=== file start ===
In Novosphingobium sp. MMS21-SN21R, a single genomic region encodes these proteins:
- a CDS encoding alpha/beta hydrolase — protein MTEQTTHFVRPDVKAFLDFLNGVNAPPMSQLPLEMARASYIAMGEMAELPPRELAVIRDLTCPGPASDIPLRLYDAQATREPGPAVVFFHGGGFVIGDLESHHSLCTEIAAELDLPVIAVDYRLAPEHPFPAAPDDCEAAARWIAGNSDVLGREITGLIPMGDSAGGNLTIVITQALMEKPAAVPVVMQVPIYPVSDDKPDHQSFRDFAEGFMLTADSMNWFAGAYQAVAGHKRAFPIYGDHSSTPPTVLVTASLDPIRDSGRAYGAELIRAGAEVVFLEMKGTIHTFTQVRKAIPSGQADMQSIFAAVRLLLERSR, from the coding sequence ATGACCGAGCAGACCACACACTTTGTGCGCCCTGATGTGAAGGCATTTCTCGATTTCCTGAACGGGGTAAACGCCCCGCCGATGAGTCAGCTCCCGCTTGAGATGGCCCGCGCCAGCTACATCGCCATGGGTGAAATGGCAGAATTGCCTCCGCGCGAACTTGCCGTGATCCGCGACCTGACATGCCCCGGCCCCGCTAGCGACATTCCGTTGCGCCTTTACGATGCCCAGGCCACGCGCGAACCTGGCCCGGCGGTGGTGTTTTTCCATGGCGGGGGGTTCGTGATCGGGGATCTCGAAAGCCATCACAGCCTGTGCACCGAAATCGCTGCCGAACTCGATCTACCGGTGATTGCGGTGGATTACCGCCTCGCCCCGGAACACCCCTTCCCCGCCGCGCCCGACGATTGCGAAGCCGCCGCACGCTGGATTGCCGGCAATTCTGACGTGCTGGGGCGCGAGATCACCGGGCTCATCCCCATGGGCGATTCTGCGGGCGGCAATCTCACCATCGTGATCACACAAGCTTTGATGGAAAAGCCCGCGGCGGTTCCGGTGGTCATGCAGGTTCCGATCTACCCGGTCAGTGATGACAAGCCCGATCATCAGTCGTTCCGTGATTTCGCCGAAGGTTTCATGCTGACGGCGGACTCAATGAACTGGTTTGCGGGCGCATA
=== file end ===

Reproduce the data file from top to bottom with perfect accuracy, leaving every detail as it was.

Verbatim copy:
In Novosphingobium sp. MMS21-SN21R, a single genomic region encodes these proteins:
- a CDS encoding alpha/beta hydrolase — protein MTEQTTHFVRPDVKAFLDFLNGVNAPPMSQLPLEMARASYIAMGEMAELPPRELAVIRDLTCPGPASDIPLRLYDAQATREPGPAVVFFHGGGFVIGDLESHHSLCTEIAAELDLPVIAVDYRLAPEHPFPAAPDDCEAAARWIAGNSDVLGREITGLIPMGDSAGGNLTIVITQALMEKPAAVPVVMQVPIYPVSDDKPDHQSFRDFAEGFMLTADSMNWFAGAYQAVAGHKRAFPIYGDHSSTPPTVLVTASLDPIRDSGRAYGAELIRAGAEVVFLEMKGTIHTFTQVRKAIPSGQADMQSIFAAVRLLLERSR, from the coding sequence ATGACCGAGCAGACCACACACTTTGTGCGCCCTGATGTGAAGGCATTTCTCGATTTCCTGAACGGGGTAAACGCCCCGCCGATGAGTCAGCTCCCGCTTGAGATGGCCCGCGCCAGCTACATCGCCATGGGTGAAATGGCAGAATTGCCTCCGCGCGAACTTGCCGTGATCCGCGACCTGACATGCCCCGGCCCCGCTAGCGACATTCCGTTGCGCCTTTACGATGCCCAGGCCACGCGCGAACCTGGCCCGGCGGTGGTGTTTTTCCATGGCGGGGGGTTCGTGATCGGGGATCTCGAAAGCCATCACAGCCTGTGCACCGAAATCGCTGCCGAACTCGATCTACCGGTGATTGCGGTGGATTACCGCCTCGCCCCGGAACACCCCTTCCCCGCCGCGCCCGACGATTGCGAAGCCGCCGCACGCTGGATTGCCGGCAATTCTGACGTGCTGGGGCGCGAGATCACCGGGCTCATCCCCATGGGCGATTCTGCGGGCGGCAATCTCACCATCGTGATCACACAAGCTTTGATGGAAAAGCCCGCGGCGGTTCCGGTGGTCATGCAGGTTCCGATCTACCCGGTCAGTGATGACAAGCCCGATCATCAGTCGTTCCGTGATTTCGCCGAAGGTTTCATGCTGACGGCGGACTCAATGAACTGGTTTGCGGGCGCATA